EU Banking Supervision?

I love how Wolfgang Schauble, the German Finance Minister, puts two effectively contradictory statements right next to each other in his FT op-ed:

It is crucial that the new system be truly effective, not just a façade. We must eschew yesterday’s light-touch approach for good and endow this supervisor with real and clearly defined responsibilities, coercive powers and adequate resources.

This also means that it should focus its direct oversight on those banks that can pose a systemic risk at a European level. This is not just in line with the tested principle of subsidiarity. It is also common sense; we cannot expect a European watchdog to supervise directly all of the region’s lenders – 6,000 in the eurozone alone – effectively.

Is a regulator really effective if some institutions remain outside its scope? Hasn’t that been one of the fundamental failings over the past 20 years that led to the financial meltdown in the first place?

Humorous News


This photo still impresses me.


2012 Olympics “Scandals”

In other thoughts, the 2012 Olympics in London haven’t even officially kicked off yet (or perhaps I should say, they’re just starting now, given the time zone change), but we’ve already managed to have multiple “scandals” emerge.  Way to get things started!

Let the Games begin!

News Rutgers

My Big East Rankings – Week 2

Week 2 brought some separation among the schools.  Here are my thoughts on week 2.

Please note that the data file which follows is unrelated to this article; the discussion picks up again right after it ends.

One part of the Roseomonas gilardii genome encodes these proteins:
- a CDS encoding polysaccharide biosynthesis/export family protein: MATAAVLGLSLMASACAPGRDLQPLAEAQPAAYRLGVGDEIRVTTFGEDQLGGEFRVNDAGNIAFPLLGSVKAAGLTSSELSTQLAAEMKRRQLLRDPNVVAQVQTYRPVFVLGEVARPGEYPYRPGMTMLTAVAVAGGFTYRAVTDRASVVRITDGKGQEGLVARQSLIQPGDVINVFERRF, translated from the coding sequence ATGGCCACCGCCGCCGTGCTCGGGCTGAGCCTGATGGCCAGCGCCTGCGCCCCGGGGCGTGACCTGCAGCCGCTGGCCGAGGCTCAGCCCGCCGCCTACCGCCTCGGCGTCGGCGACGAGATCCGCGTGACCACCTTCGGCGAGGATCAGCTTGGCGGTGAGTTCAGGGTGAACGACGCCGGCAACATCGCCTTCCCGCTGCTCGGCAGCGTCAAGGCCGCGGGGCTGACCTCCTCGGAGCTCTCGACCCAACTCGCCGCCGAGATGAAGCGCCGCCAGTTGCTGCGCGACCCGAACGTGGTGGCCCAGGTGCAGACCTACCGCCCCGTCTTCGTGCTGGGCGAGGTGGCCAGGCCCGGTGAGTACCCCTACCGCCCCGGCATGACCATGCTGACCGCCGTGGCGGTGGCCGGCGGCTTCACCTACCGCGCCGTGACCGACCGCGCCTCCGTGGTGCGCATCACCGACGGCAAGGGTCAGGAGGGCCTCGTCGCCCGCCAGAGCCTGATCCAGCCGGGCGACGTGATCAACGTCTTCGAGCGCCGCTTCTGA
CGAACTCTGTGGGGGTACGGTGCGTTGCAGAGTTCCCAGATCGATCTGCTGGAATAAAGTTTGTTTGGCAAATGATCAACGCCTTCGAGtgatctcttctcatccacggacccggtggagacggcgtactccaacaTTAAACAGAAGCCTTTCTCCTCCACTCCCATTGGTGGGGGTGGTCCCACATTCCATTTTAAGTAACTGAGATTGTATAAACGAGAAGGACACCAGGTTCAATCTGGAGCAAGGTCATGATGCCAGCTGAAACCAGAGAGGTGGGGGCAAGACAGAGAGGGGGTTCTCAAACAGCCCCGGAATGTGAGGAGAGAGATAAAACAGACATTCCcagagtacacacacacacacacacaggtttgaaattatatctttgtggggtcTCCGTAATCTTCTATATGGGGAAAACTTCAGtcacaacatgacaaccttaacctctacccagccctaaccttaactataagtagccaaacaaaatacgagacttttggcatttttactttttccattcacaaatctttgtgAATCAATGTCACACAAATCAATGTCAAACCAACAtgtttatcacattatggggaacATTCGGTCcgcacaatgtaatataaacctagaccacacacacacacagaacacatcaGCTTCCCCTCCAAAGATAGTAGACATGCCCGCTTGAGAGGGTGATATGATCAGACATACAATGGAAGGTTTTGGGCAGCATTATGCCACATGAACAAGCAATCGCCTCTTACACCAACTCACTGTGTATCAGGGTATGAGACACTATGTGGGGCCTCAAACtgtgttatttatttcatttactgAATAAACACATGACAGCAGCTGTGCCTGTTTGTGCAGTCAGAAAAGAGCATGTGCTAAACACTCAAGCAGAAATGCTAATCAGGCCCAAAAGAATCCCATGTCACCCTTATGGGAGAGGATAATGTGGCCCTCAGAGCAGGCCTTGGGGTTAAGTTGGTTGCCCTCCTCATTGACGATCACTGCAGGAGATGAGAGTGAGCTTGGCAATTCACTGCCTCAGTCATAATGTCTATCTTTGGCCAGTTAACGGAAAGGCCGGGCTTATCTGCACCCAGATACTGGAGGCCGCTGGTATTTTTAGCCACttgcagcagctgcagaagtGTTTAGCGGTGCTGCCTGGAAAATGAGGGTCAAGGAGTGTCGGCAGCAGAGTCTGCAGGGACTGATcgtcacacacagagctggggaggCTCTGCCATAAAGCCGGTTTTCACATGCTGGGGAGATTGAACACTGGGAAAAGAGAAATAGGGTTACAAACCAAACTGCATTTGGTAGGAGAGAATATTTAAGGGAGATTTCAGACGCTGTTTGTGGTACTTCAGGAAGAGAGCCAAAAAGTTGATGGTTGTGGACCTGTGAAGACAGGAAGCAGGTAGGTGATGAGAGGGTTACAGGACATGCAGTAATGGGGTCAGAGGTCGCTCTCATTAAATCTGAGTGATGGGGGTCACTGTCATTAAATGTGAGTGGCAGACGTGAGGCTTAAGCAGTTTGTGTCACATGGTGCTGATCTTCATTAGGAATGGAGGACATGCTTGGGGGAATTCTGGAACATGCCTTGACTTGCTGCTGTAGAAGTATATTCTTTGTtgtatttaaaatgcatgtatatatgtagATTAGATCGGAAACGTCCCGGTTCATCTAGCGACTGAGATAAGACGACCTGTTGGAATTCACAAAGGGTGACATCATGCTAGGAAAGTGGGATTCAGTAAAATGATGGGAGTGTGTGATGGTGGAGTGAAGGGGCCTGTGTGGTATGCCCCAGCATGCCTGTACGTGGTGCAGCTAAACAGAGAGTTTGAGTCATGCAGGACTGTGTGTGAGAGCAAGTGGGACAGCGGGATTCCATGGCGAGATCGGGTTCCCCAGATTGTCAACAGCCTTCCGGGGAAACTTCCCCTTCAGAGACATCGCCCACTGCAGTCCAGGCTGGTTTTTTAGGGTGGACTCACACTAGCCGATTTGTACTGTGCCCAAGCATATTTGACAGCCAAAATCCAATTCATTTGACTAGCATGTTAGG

1.  USF – 2 wins back to back, and no hesitation in beating Ball State.

2.  West Virginia – Losing 12 – 10 to Norfolk State at the half disqualifies you for the top spot, even if you eventually win 55-12.

3.  Pittsburgh – Struggled to hold off Maine, but still managed to win.

4.  Syracuse – Fought off Rhode Island, but again, a win is a win.

5.  Rutgers – Defense – check.  Special Teams – check.  If Rutgers finds a running game, they can still do really well this season.

6.  UConn – Rutgers may not have a run game, but UConn doesn’t have an offense.

7.  Cincinnati – You have to be in it to win it.  Cincinnati was never in it with Tennessee.

8.  Louisville – Nice job giving FIU their first win ever over an AQ school.  The score makes this game look closer than it was.



I just read the summary of AT&T’s response to Sprint’s lawsuit trying to block the T-Mobile takeover.  I’m no fan of T-Mobile’s, Sprint’s, or AT&T’s, but this line really sticks out for me from AT&T: “[T]his simply demonstrates what we’ve said all along — Sprint is more interested in protecting itself than it is in promoting competition that benefits consumers.”

Seriously?  I’m not sure how the logic works that says that taking out a competitor actually increases competition that benefits consumers.  Giving me less choice apparently increases competition now.


Yes, Why Do We Keep Choosing Ineffective Urban Interventions?

From the article

Last week, the NAACP released a report with a blunt, but sadly accurate, title — Misplaced Priorities. I could not help but think about this title in terms of the House of Representatives’ proposed zeroing out of YouthBuild.YouthBuild has been rigorously evaluated and justifiably acclaimed for its success in turning around the lives of troubled youths, many court-involved, most of color, living in urban centers across the country.